About Pilates

Joseph Pilates, was the innovator and creator of “Pilates.”  If he were alive today, we hope he would be pleased to know that he made an impact in so many people’s lives… and continues to do so.  In reading and listening to stories about him, we can only feel and appreciate his spirit around us.  With his spirit and the spirit of all those enthusiastic about what he created, we are inspired to help connect all of you to one another to keep evolving and growing Pilates!

Joseph Pilates is the man responsible for the exercise phenomenon named after him and wrote two books in 1934 and 1945 illustrating society’s need for a sound mind and a sound body. He revolutionized fitness, wellness and exercise for the rest of time by helping us exercise and have goood posture when we are long done working out our body.
Pilates basically says on the topic of balance between the mind and the body that, you need both a sharp mind and fit body and that having just one or the other is not sufficient. Pilates is showing that both the mind and the body are needed to achieve the desired results with the minimum amount of mental or physical energy. However, he is also saying that the combination of the mind and body help us, “to live as long as possible in normal health and enjoy the benefits of a useful and happy life” (Pilates, 135).
One important tenant to Pilates’ teaching is that of breathing.
“It is wholly insufficient to tell the individual to inhale and to exhale,” Pilates says. “To learn to breathe properly is really more difficult an accomplishment than the average (uninformed) person realizes. Moreover, there are comparatively few teachers who understand the art of correct breathing and who are capable of instructing others in the art” (Pilates, 136).
That is what Pilates instructors are for. They are able to help someone to perform the exercises and to instruct the client in how to breathe during exertion and otherwise.
 A lot of the time many of us exercise mindlessly just so that we feel that we are taking care of our bodies. Pilates says that that is, “an utter waste of time and effort” (Pilates, 136). He goes on to say that, “Such exercising leads to false conceptions and conclusions in adult life highly detrimental to the ultimate welfare of the grown-up child” (Pilates, 136). We don’t want to exercise without a purpose otherwise we are wasting our time; we need to use our bodies in exercises with controlled movements, along with a proper breathing technique so that the exercises are useful and helpful to our overall well-being.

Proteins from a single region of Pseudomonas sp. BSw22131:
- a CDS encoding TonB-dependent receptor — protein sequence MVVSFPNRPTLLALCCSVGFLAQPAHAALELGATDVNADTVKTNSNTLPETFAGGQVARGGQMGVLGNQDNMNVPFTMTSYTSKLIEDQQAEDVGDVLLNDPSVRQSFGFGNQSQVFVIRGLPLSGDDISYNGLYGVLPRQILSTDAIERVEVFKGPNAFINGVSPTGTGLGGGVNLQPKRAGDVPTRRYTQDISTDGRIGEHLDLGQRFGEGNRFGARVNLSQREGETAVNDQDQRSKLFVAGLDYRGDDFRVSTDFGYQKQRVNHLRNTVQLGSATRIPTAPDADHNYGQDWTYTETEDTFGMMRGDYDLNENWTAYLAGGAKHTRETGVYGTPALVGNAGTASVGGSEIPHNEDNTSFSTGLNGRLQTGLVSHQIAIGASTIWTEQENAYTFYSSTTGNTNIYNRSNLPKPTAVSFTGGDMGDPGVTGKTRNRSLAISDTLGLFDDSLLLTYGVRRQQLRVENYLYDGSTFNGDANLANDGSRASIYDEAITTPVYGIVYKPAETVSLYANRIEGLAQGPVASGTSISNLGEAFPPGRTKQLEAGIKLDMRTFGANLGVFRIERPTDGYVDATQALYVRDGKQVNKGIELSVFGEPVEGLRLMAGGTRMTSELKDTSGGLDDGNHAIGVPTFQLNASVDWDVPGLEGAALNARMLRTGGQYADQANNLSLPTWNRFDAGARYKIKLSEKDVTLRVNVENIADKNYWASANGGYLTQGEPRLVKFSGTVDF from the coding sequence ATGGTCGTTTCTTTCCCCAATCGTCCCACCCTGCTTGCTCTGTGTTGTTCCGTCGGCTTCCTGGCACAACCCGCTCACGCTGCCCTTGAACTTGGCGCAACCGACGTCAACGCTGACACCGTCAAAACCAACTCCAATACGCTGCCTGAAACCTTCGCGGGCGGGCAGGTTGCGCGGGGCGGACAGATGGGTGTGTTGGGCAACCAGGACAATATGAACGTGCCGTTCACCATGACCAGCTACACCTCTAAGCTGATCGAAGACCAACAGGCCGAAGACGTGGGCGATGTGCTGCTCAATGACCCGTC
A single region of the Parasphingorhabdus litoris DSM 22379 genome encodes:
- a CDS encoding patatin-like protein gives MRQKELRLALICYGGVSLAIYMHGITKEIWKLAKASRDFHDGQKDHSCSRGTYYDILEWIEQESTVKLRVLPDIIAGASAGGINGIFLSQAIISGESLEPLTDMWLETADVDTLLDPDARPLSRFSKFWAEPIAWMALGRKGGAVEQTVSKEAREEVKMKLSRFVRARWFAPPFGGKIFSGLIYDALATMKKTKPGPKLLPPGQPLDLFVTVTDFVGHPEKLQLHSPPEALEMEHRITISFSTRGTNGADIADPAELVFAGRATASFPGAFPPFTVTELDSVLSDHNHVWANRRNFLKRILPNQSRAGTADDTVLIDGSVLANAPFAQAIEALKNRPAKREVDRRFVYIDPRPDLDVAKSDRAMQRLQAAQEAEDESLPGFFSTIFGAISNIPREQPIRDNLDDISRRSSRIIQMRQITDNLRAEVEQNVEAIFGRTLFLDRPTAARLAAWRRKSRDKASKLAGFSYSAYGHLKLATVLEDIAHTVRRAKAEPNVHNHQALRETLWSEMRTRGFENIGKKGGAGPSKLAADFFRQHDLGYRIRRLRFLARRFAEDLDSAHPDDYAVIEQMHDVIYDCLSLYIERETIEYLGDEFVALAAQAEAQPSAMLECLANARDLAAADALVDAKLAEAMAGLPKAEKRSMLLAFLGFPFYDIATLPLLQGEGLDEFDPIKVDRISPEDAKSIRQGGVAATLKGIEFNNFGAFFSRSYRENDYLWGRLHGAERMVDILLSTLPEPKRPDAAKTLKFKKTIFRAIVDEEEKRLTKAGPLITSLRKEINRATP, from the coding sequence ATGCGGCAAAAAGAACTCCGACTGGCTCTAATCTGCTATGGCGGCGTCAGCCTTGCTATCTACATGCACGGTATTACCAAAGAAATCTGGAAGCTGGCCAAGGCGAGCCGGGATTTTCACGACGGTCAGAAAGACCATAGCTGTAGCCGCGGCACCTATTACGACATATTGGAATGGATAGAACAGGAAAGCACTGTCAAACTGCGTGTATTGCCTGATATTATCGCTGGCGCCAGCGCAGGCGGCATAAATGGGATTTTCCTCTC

Pilates refers to his exercise program as Contrology in his first book called, Return to Life through Contrology. In the book, Pilates outlines and illustrates 34 exercises that will allow you to move easier and without any problems.
Pilates, who lived from 1883 to 1967, was very fit throughout his life, even during his later years. Since he was a German living in England, Pilates was put into a forced internment camp when World War I began. While imprisoned, he helped other prisoners heal from diseases and injuries using implements that he had around him including bed springs and beer keg rings which have now turned into the reformer and magic circle used today by contemporary practitioners of Pilates.
On his way to New York to teach his new exercise program, Pilates met a nurse named Clara, who would later become his wife that would help him teach his method even after his death. Practitioners directly following in Pilate’s footsteps are known as Pilates Elders, who either followed his teaching directly or slightly adapted and changed it to go with new scientific discoveries. Now, Pilates is a worldwide method for getting the human body into shape so that it can be used efficiently and effectively for the health and happiness of the user.

Pilates’ Return to Life Through Contrology  
(originally published in 1945 by Joseph H. Pilates and John Miller)

Your Health                                                                                                                                                      
(originally published in 1934 by Joseph H. Pilates)